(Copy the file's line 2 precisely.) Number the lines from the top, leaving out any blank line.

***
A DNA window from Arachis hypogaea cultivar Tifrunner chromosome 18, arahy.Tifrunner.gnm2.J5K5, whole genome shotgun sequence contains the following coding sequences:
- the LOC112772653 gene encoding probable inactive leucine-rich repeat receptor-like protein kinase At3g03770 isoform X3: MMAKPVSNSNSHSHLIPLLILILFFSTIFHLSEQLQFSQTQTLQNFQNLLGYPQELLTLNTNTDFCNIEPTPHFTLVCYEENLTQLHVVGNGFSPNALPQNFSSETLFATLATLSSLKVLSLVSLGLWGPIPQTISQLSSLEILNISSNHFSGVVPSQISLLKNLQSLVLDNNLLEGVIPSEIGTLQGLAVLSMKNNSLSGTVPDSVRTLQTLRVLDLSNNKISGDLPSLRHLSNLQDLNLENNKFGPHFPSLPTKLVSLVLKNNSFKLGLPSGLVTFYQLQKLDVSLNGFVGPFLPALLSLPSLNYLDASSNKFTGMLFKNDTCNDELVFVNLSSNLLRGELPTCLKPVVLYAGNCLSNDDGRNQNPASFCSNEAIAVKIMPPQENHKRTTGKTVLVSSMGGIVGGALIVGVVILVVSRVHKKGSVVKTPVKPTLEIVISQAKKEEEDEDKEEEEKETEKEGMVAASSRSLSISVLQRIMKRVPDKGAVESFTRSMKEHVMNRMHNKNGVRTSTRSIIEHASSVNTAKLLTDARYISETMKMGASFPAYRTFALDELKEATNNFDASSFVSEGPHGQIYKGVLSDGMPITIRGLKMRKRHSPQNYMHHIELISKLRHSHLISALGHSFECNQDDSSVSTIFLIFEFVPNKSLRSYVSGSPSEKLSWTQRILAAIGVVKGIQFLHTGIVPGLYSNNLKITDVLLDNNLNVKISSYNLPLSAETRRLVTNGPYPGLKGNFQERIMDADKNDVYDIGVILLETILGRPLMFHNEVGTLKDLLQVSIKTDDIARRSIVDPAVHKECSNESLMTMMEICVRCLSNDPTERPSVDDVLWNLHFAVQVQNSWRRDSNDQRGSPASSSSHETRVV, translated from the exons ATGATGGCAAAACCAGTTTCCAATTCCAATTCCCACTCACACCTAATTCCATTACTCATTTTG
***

- the LOC112772653 gene encoding probable inactive leucine-rich repeat receptor-like protein kinase At3g03770 isoform X3: MMAKPVSNSNSHSHLIPLLILILFFSTIFHLSEQLQFSQTQTLQNFQNLLGYPQELLTLNTNTDFCNIEPTPHFTLVCYEENLTQLHVVGNGFSPNALPQNFSSETLFATLATLSSLKVLSLVSLGLWGPIPQTISQLSSLEILNISSNHFSGVVPSQISLLKNLQSLVLDNNLLEGVIPSEIGTLQGLAVLSMKNNSLSGTVPDSVRTLQTLRVLDLSNNKISGDLPSLRHLSNLQDLNLENNKFGPHFPSLPTKLVSLVLKNNSFKLGLPSGLVTFYQLQKLDVSLNGFVGPFLPALLSLPSLNYLDASSNKFTGMLFKNDTCNDELVFVNLSSNLLRGELPTCLKPVVLYAGNCLSNDDGRNQNPASFCSNEAIAVKIMPPQENHKRTTGKTVLVSSMGGIVGGALIVGVVILVVSRVHKKGSVVKTPVKPTLEIVISQAKKEEEDEDKEEEEKETEKEGMVAASSRSLSISVLQRIMKRVPDKGAVESFTRSMKEHVMNRMHNKNGVRTSTRSIIEHASSVNTAKLLTDARYISETMKMGASFPAYRTFALDELKEATNNFDASSFVSEGPHGQIYKGVLSDGMPITIRGLKMRKRHSPQNYMHHIELISKLRHSHLISALGHSFECNQDDSSVSTIFLIFEFVPNKSLRSYVSGSPSEKLSWTQRILAAIGVVKGIQFLHTGIVPGLYSNNLKITDVLLDNNLNVKISSYNLPLSAETRRLVTNGPYPGLKGNFQERIMDADKNDVYDIGVILLETILGRPLMFHNEVGTLKDLLQVSIKTDDIARRSIVDPAVHKECSNESLMTMMEICVRCLSNDPTERPSVDDVLWNLHFAVQVQNSWRRDSNDQRGSPASSSSHETRVV, translated from the exons ATGATGGCAAAACCAGTTTCCAATTCCAATTCCCACTCACACCTAATTCCATTACTCATTTTG